A talk by PhD candidate Chanjief Chandrakumar on his PhD research. Details below.
It takes place on Friday 2 June 2017, 10.30 am at Massey University, Palmerston North, RC2.143 (and video linked to Albany, AL106.15)
Life Cycle Assessment (LCA) is a tool that assesses the potential environmental impacts of products and processes from a life cycle perspective and contributes to improving products’ eco-efficiency. The improved eco-efficiency creates a perception that the product having the minimal environmental impacts is “green” or “sustainable”, however, this perception may become questionable when considered in terms of alternative patterns of global consumption and production. Therefore, scholars have started integrating Earth’s carrying capacity references to develop absolute sustainability assessment methods overcoming this limitation. The attempt to integrate the Planetary Boundaries (PBs) framework into LCA impact assessment methods is one of them. Meanwhile, in September 2015, the United Nations launched the Sustainable Development Goals (SDGs): a set of goals covering a wide range of sustainable development issues. Although consensus has emerged within the scientific and political communities that the environmental boundaries for Earth system processes need to be incorporated when operationalizing SDGs, until recently, no theoretical frameworks have been developed (or published) on how to integrate the idea of PBs with the SDGs. Hence, we present an approach by linking SDGs with the PBs in an LCA framework: (i) explore the links between the PBs and SDGs; (ii) estimate country-specific limits; (iii) allocate the national limits within the economic sectors; and (iv) assess the sectors’ current environmental performances using an LCA, and benchmark the sectoral environmental performances against the estimated limits. In this study, an application of the approach is presented to investigate whether the environmental performances of the chosen economic sector(s) in New Zealand is (are) aligned (or not) with the SDGs. The proposed approach will be useful to estimate impact reduction targets if the sectors have transgressed their limits and if not, distance to limits ratios can be suggested. Overall, the study guides the New Zealand decision- and policy-makers to effectively operationalize SDGs within the ecological limits of the Earth system and to contribute towards a global agenda: achieving sustainable development by 2030.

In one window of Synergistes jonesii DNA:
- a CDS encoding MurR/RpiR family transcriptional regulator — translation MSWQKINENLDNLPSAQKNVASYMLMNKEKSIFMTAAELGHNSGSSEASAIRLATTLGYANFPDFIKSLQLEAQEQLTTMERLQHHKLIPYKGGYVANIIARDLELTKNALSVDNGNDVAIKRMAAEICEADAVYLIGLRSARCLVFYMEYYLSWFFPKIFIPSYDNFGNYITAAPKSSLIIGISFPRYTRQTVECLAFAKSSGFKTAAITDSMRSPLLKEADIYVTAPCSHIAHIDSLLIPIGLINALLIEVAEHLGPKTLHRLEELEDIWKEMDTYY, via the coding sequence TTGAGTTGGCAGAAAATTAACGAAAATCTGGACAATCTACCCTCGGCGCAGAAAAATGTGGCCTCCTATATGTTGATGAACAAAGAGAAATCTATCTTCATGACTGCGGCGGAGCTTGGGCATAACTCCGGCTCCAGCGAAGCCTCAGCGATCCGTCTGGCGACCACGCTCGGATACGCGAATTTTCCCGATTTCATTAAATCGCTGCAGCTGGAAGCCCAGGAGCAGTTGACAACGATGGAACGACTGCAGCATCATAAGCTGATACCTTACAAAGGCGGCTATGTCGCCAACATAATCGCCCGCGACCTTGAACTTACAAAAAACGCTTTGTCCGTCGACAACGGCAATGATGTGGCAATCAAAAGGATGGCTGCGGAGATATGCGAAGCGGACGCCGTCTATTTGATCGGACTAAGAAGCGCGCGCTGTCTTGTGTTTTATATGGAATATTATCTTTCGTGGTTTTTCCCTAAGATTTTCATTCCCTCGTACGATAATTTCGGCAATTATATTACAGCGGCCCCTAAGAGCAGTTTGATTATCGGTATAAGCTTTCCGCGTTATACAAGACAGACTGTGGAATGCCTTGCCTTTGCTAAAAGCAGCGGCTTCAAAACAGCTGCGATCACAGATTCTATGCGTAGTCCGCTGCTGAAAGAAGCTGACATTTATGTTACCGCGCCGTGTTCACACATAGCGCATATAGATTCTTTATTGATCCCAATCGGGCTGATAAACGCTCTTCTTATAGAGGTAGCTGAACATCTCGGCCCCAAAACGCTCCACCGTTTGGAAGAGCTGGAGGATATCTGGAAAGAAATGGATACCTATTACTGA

The slides for the talk are available